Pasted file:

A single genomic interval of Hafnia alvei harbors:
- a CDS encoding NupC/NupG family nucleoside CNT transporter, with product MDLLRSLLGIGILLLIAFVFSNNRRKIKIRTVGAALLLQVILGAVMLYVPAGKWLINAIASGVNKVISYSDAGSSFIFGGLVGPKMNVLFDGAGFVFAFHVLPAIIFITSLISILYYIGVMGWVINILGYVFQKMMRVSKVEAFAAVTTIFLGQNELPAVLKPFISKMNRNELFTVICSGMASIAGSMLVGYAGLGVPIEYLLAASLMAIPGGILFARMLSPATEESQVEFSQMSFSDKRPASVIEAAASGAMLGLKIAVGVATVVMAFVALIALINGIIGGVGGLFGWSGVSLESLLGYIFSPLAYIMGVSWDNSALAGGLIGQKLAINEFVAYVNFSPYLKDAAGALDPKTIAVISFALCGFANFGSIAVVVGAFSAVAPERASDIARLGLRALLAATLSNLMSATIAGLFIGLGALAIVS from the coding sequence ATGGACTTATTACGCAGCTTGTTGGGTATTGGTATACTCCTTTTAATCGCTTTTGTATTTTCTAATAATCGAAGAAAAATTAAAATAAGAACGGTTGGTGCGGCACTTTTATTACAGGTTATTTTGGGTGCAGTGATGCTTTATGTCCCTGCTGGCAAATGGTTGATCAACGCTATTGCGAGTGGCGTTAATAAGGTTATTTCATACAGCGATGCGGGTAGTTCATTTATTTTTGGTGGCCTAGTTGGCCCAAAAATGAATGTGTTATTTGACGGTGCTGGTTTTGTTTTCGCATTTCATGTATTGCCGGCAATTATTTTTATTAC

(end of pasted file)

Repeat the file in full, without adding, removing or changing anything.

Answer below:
A single genomic interval of Hafnia alvei harbors:
- a CDS encoding NupC/NupG family nucleoside CNT transporter, with product MDLLRSLLGIGILLLIAFVFSNNRRKIKIRTVGAALLLQVILGAVMLYVPAGKWLINAIASGVNKVISYSDAGSSFIFGGLVGPKMNVLFDGAGFVFAFHVLPAIIFITSLISILYYIGVMGWVINILGYVFQKMMRVSKVEAFAAVTTIFLGQNELPAVLKPFISKMNRNELFTVICSGMASIAGSMLVGYAGLGVPIEYLLAASLMAIPGGILFARMLSPATEESQVEFSQMSFSDKRPASVIEAAASGAMLGLKIAVGVATVVMAFVALIALINGIIGGVGGLFGWSGVSLESLLGYIFSPLAYIMGVSWDNSALAGGLIGQKLAINEFVAYVNFSPYLKDAAGALDPKTIAVISFALCGFANFGSIAVVVGAFSAVAPERASDIARLGLRALLAATLSNLMSATIAGLFIGLGALAIVS from the coding sequence ATGGACTTATTACGCAGCTTGTTGGGTATTGGTATACTCCTTTTAATCGCTTTTGTATTTTCTAATAATCGAAGAAAAATTAAAATAAGAACGGTTGGTGCGGCACTTTTATTACAGGTTATTTTGGGTGCAGTGATGCTTTATGTCCCTGCTGGCAAATGGTTGATCAACGCTATTGCGAGTGGCGTTAATAAGGTTATTTCATACAGCGATGCGGGTAGTTCATTTATTTTTGGTGGCCTAGTTGGCCCAAAAATGAATGTGTTATTTGACGGTGCTGGTTTTGTTTTCGCATTTCATGTATTGCCGGCAATTATTTTTATTAC